And I can neither confirm nor deny the existence/non-existence of these types of rounds.....

      @juvat....Yes, I was honored to be allowed on the ship as a volunteer for six years, from when she came to L.A. to when we moved here to FoCo. An astounding piece of hardware, she is, especially considering she was designed in the 1930's. I worked on getting FACCON1 and FACCON2 functional (minus the crypto gear), got the Amateur Radio station up to date, helped restore the CEC, and got most of the 1980's USN transmitters running again. Some were missing, and some were gutted, but we managed to scrounge enough parts to get all but three of them running again. Since then, The Guys have made several trips up to Bremerton, where the Navy has been extremely helpful i n allowing us to salvage items we need for the Iowa.

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    8. When we first arrived in Little Rhody, we took a drive. As we drove past NUWC (Naval Undersea Warfare Center) we came over the top of a slight ridge and there, tied up pier-side, left to right, were the USS Iowa, USS Forrestal, and USS Saratoga. USS Iowa was at NS Newport from 24 September 1998 to 8 March 2001. She was then towed out to California. Then, you know the rest drjim.

      Thanks for the information.

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    9. Yeah, she sat in Suisun Bay until 2012, when she was towed to Richmond, cleaned up, painted, hull scrubbed, Main Mast reinstalled, and made ready for the tow to L.A. Harbor.

      From the videos I've seen, the outside was in pretty poor condition, and the crew in Richmond did a first-class job getting her all spruced up.

      If you ever plan on seeing her, drop me a line and I'll send you some "Buy One, Get One" coupons for the admittance fee.

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    10. I shall keep that in mind. I do have occasion to go to California every now and then. The kids aren't that far from L.A. (Few hours, but closer than I am!)

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    11. Turret 2 is where KATIE would live. Bigger magazine, so more room to put her.

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    12. Ah, yes, the "secret" hatch located right next to Turret #2. Immediately aft, and a bit port of the centerline.

      I saw it every time I went to the soda machines they have there.

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    13. Scott - Turret 2, good to know!

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    14. drjim - Hahaha, "secret" hatch, I love it!

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  18. Lacking fine motor skills needed to make decent models, I could only look on with envy. Some may remember the Fisher Auto Body contest of the 50-60's where you created futuristic model cars and entered them. A gifted cousin won several times from Wyoming (maybe he was the only entrant from that sparsely settled state?).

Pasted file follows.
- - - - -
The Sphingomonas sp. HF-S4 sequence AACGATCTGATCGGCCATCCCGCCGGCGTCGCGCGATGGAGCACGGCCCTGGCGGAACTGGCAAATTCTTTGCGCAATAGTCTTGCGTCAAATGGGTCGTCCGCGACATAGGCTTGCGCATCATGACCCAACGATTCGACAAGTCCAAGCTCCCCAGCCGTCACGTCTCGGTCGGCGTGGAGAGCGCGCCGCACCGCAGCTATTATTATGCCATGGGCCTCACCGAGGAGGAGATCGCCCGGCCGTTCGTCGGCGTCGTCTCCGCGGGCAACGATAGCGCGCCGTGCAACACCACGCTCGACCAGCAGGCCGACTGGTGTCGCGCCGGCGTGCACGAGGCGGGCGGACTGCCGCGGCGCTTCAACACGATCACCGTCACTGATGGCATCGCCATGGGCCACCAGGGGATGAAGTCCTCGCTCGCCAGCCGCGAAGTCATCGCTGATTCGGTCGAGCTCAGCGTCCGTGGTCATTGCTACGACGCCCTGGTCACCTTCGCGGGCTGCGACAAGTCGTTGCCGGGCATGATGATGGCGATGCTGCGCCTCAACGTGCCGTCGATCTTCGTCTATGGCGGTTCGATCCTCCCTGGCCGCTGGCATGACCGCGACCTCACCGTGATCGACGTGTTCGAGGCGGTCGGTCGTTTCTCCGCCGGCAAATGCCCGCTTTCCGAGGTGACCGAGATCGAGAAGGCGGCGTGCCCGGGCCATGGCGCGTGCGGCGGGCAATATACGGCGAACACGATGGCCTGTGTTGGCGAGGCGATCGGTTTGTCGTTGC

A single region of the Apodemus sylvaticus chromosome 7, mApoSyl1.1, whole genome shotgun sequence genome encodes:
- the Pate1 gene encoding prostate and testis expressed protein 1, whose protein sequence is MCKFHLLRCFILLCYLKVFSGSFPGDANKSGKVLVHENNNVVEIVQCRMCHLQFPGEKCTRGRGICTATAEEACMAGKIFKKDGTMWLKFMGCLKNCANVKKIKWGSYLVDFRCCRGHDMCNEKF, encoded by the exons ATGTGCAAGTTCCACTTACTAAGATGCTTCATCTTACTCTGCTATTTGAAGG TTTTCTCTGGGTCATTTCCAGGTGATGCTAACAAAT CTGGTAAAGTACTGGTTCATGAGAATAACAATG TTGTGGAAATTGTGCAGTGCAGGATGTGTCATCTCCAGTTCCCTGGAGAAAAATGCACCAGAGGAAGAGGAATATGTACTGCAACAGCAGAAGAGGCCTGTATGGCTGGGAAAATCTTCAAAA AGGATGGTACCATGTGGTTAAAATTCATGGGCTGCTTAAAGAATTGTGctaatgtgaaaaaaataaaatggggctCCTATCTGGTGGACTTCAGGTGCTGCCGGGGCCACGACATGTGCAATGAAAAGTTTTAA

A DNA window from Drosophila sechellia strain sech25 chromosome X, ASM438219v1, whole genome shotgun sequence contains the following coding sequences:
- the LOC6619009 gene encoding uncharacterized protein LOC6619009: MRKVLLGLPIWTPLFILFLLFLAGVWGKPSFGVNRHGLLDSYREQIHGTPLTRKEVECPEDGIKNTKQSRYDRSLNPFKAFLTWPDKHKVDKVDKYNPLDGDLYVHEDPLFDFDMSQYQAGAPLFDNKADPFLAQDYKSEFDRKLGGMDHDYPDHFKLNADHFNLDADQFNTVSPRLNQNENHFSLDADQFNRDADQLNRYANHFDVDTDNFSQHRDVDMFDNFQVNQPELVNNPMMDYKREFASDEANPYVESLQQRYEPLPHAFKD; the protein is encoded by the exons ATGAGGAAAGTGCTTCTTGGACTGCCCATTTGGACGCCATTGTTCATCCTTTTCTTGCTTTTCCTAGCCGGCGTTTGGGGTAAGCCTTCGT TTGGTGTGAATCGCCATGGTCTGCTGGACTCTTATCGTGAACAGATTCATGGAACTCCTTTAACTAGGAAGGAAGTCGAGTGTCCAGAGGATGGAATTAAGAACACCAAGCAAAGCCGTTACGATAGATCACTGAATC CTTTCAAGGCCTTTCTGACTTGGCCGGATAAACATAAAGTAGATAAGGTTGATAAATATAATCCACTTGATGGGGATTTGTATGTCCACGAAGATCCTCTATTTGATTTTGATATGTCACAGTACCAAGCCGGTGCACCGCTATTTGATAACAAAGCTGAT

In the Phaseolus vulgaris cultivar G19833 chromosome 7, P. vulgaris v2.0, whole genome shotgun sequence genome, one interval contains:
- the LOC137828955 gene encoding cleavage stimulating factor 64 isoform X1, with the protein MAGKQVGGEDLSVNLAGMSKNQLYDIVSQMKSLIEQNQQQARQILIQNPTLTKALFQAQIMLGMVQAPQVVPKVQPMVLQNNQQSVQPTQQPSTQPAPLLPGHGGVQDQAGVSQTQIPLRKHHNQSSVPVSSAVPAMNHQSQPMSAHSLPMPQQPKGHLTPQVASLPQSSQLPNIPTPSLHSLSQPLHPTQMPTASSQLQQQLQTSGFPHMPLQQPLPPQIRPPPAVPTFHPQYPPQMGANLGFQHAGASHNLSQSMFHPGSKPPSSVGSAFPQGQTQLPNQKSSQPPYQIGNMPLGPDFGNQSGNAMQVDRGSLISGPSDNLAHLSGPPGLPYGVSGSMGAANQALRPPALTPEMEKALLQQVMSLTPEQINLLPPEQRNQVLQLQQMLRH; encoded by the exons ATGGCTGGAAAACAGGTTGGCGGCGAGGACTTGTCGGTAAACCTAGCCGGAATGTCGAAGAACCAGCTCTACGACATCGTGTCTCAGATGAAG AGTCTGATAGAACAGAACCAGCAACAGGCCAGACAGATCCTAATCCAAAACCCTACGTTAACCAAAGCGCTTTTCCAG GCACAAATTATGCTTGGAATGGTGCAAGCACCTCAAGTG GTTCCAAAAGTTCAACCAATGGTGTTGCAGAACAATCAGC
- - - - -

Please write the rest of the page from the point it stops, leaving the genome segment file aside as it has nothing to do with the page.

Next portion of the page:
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    1. I had to do search to find that contest. Pretty awesome that your cousin won, there were some pretty cool looking cars.

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  19. There was a wonderful model hobby shop in Newport back in the 70s that had everything. My brother and I used to go there and spend hours looking before buying. I got a paper route just so I could buy stuff there. There was also the scale shipyard out of Long Beach at the end of the last century that had R/C scale model ships that came with engines. I use d to go to the model boat pond in San Diego every weekend when I could to watch them and drive them. I built a hundred models but few survived our frequent moves. Where I live now I probably have 100 model aircraft and a dozen or more model ships and they're on every floor of the house except the basement.

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    1. There was a pretty good hobby shop in Newport when we arrived in Little Rhody nigh on twenty years ago. They scaled back and moved to a different location in Middletown.

      'Tis but a shadow of its former self.

      Love the R/C model ships!

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  20. Yeah, my neighbors look at me funny when I'm out in my garage building models. I mostly scratch build tugboats @ 1/24 scale and rig them with radio control gear. I used to drink and troll for smallmouth bass with my models, but an osprey scooped up the fish one day, and ended up in the pond (the tug was 80lbs, ballasted) and a neighbor got all fussy.

    Michael's sometimes has good cheap plastic models. The test pilot in my family regularly raids them.

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    Replies
    1. I've seen your work over at your blog, very nice!

      Hhmm, Michael's? I may have to make a raid, we have a couple in the area.

      Delete
  21. When I go to Madison, I always check out Micheal's, you can find lots of good stuff there!

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    Replies
    1. Cool, I'll put that on the "check them out" list.

      Delete

Just be polite... that's all I ask. (For Buck)